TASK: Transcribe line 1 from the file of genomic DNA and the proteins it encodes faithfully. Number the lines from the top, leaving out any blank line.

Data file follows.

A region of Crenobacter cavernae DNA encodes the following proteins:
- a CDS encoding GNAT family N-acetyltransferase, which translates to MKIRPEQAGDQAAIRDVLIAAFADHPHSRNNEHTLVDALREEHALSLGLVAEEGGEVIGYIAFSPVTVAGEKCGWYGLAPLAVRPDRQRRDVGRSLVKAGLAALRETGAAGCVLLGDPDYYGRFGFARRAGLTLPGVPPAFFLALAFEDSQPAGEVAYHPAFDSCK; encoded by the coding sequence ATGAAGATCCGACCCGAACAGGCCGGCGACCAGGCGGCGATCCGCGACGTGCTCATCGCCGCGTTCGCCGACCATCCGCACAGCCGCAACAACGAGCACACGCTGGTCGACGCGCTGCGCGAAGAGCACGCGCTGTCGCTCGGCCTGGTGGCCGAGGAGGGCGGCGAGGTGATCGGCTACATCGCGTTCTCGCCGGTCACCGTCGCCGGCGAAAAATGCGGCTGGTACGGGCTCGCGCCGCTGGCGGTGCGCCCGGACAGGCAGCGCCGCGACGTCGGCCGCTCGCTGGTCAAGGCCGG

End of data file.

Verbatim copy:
A region of Crenobacter cavernae DNA encodes the following proteins: